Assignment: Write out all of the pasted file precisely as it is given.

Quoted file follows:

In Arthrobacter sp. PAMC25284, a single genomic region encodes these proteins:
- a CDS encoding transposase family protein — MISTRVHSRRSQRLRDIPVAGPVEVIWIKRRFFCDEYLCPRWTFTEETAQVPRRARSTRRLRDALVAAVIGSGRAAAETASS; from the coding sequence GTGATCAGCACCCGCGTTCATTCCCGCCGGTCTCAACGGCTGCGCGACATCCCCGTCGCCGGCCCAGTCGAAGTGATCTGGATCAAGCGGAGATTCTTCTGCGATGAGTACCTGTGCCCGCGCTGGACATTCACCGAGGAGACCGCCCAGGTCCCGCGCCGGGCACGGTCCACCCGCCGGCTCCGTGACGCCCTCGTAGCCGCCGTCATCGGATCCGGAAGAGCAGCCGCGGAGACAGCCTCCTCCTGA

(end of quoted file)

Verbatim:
In Arthrobacter sp. PAMC25284, a single genomic region encodes these proteins:
- a CDS encoding transposase family protein — MISTRVHSRRSQRLRDIPVAGPVEVIWIKRRFFCDEYLCPRWTFTEETAQVPRRARSTRRLRDALVAAVIGSGRAAAETASS; from the coding sequence GTGATCAGCACCCGCGTTCATTCCCGCCGGTCTCAACGGCTGCGCGACATCCCCGTCGCCGGCCCAGTCGAAGTGATCTGGATCAAGCGGAGATTCTTCTGCGATGAGTACCTGTGCCCGCGCTGGACATTCACCGAGGAGACCGCCCAGGTCCCGCGCCGGGCACGGTCCACCCGCCGGCTCCGTGACGCCCTCGTAGCCGCCGTCATCGGATCCGGAAGAGCAGCCGCGGAGACAGCCTCCTCCTGA